The three Air Quality Management Areas were established to cover specific locations within Broxburn (2011), Linlithgow (2016) and Newton (2016).
The increased use of electric/hybrid vehicles and less polluting modern cars are believed to be having significant influence in the improvements.
There are specific air quality standards or objectives which are set out in legislation. Air Quality Management Areas are put in place when these air quality objectives are not being met. They are intended to be temporary arrangements to ensure measures are taken to improve air quality.
Some locations may be more prone to higher levels of pollution due to different sources of pollution, and other factors at the location which allow the pollution to build up or not disperse quickly. For example, in town locations with regular levels of heavy traffic, and buildings close to either side of the road there is a chance of more pollution building up.
West Lothian Council has a duty to review areas of the district which might be potential concerns for air quality. Air quality monitoring data is publicly available in real time and historically for various sites in West Lothian.
A review of the three air quality management areas has now been completed and supported by detailed assessments carried out by external consultants.
Councils have a statutory duty to report an annual progress report to the Scottish Government in regard to air quality standards. The council has today (Tuesday 21 March) agreed to formally seek the Scottish Government's approval to revoke/remove the Air Quality Management Area in Broxburn, and that process will continue following approval by Council Executive.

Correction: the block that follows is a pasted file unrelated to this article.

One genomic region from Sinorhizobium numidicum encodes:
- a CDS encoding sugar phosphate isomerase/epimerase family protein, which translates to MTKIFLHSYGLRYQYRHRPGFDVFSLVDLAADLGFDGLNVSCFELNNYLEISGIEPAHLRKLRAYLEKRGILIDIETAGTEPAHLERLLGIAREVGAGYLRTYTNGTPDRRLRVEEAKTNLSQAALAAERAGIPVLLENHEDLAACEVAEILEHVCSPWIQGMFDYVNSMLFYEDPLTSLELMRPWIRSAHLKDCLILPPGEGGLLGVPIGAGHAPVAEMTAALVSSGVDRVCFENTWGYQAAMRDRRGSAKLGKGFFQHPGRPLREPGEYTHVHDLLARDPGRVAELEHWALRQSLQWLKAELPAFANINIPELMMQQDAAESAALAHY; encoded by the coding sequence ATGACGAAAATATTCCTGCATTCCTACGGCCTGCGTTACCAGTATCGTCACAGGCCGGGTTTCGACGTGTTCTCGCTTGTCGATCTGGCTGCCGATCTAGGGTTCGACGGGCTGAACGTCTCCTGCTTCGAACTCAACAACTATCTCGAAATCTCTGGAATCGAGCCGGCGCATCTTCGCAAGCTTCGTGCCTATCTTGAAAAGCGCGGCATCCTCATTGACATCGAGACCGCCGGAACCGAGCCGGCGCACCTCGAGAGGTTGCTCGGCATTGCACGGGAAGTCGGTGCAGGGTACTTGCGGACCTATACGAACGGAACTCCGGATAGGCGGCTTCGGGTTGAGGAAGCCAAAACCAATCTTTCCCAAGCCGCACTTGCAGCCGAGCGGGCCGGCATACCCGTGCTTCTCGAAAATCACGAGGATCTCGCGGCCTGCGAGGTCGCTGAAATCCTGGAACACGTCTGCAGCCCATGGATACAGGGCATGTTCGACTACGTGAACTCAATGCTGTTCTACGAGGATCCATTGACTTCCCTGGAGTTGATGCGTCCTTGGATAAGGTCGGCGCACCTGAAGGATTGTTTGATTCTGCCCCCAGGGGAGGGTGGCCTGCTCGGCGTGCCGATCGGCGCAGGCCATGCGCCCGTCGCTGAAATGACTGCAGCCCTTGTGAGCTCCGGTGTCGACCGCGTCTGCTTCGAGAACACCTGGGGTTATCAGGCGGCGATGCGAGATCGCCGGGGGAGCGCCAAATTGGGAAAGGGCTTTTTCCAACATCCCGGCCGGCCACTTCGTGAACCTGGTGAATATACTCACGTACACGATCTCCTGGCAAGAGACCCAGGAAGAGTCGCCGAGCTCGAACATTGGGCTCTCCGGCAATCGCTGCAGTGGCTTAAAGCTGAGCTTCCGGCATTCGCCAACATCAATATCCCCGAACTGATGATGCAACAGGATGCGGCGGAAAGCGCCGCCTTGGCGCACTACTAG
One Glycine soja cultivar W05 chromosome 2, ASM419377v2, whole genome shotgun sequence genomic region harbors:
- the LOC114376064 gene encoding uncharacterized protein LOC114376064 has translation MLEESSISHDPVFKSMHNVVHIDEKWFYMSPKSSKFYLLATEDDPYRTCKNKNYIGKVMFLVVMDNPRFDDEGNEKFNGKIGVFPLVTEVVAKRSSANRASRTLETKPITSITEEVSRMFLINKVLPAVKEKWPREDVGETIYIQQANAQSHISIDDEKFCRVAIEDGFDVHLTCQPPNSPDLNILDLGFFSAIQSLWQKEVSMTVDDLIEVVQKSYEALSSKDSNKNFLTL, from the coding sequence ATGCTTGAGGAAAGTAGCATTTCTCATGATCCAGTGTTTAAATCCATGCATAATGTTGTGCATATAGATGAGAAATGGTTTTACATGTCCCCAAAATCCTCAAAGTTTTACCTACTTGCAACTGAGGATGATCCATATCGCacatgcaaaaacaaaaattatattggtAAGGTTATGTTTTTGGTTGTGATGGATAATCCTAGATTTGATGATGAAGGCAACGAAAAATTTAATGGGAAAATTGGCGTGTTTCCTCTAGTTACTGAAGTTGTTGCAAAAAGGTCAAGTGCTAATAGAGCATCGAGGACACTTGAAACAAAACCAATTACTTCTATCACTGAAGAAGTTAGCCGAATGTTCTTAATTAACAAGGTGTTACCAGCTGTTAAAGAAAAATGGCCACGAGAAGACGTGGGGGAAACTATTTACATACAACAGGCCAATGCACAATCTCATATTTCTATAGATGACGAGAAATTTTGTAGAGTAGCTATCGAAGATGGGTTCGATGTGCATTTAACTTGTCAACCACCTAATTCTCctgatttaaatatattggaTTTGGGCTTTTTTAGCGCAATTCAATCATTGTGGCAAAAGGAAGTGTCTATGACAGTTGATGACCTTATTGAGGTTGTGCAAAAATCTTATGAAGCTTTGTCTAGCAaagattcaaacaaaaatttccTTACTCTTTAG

At this stage only Broxburn is able to proceed to a position whereby the Air Quality Management Area is removed, but it is expected that once final action plans are developed for Newton and Linlithgow, that the process to remove all three Air Quality Management Areas in West Lothian will be able to proceed.
Craig Smith, the council's Environmental Health & Trading Standards Manager said: "Although there is no one reason for the notable decline in pollutants, the increased use of electric/hybrid vehicles and less polluting modern cars are believed to be having significant influence in the improvements.
"This could also be considered alongside changes in driving behaviour, move from diesel (less diesel HGV and buses) and less vehicle use generally. There was also a notable change in air quality during periods of limited social interaction and movement during the pandemic, however, it's clear that vehicle pollution is much lower generally."
He added: "Air quality management areas are not intended to be in place for any longer than is necessary. As air quality improves, and air quality objectives are being met, there is an expectation that local authorities will take steps to revoke these controlled areas.
"As trends in air quality have been noted in previous annual reports, the Scottish Government are recommending the council completes a review with a mind to revoke air quality management areas in West Lothian."